BMC airfilterI've been busy for a while checking out the different options to replace the standard airfilter. There is a lot of choice and a lot of junk. Finally the best option seems to be a BMC airfilter:
Ofcourse I didn't only want to replace the airfilter, but also the tube that connects it to the throttle valve. This is a bit of a strange tube, flattend and it has two channels inside. This has probably been done to allow for enough space to the bonnet when the engine is placed in the frontside of a vehicle.
It was tricky to find a good replacement pipe and a way to fit the connectors for the two hoses. Finally I found a couple of aluminium connectors, some Samco and BMC subing and a bit of PVC pipe. Originally I was looking for an aluminium pipe, which I did find in the right diameter.
All parts in a row:
In the end the aluminium pipe wasn't strong enough. So I ended up wit the PVC one (steel would have been another option, but I found that too heavy).
Ofcourse all of the components had to be made to fit the car. So first got out some of the tools and the original pipe from the car.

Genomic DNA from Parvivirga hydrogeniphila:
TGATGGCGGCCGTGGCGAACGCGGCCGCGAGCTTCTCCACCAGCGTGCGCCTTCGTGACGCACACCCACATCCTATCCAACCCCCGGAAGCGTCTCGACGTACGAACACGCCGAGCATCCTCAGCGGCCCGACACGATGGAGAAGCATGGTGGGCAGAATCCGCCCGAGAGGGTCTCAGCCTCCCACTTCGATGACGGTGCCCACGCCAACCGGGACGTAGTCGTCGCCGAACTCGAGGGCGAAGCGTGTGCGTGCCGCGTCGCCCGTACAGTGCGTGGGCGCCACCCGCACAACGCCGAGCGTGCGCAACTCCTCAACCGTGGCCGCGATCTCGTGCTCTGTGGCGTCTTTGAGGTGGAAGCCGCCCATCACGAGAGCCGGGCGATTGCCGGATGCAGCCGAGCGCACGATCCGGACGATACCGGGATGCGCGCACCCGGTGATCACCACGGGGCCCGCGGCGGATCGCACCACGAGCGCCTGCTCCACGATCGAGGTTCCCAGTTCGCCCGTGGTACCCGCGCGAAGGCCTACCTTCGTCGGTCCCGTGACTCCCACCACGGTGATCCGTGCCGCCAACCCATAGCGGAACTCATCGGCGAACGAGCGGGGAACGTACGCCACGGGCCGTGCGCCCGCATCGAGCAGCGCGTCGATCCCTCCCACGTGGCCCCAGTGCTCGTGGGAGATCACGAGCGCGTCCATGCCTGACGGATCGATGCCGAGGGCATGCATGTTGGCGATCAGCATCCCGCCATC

Trim the new pipe to size. Then drill a hole on the left side for the air temperature sensor. The two connections for the hoses where screwed and glued into place with two component glue. That turned out to make a very good connection.
To place the BMC filter (and also removed the original filter) you need to remove the rear wheel and the archliner. Then we had to find a good place to mount the filter on. In the end we found a pretty good spot. The bracket that comes with the filter needed a bit of bending, but the mount works very well.
Then fit the 90 degree tubo to the pipe and connect the rear hose to its connector.
Connect the 90 degree bend to the throttlehousing and see how to pipe ends up.
Connect the 45 degree bend to the pipe and the airfilter.
Now everything seems to be in place, and the final bit of tubing can be connected to the airfilter can scoop up cooler air. The tube goes to the side mesh in the body. The tube and the air filter are at quite a nice angle, so bigger bits will drop out.
In the end I changed the black BMC 90 degree bend for the Samco bend so it looks a bit nicer. The final setup looks like this.
After the filter was on the car I measured the power. With a completely standard engine I could not measure any difference to the stock filter setup.
What did change was the sound the engine makes. I tried the record it. The mp3 sample below was made from the inside of the car. It gives a bit of an idea what kind of sound the engine makes now. By the way, this is with the standard exhaust system on the car.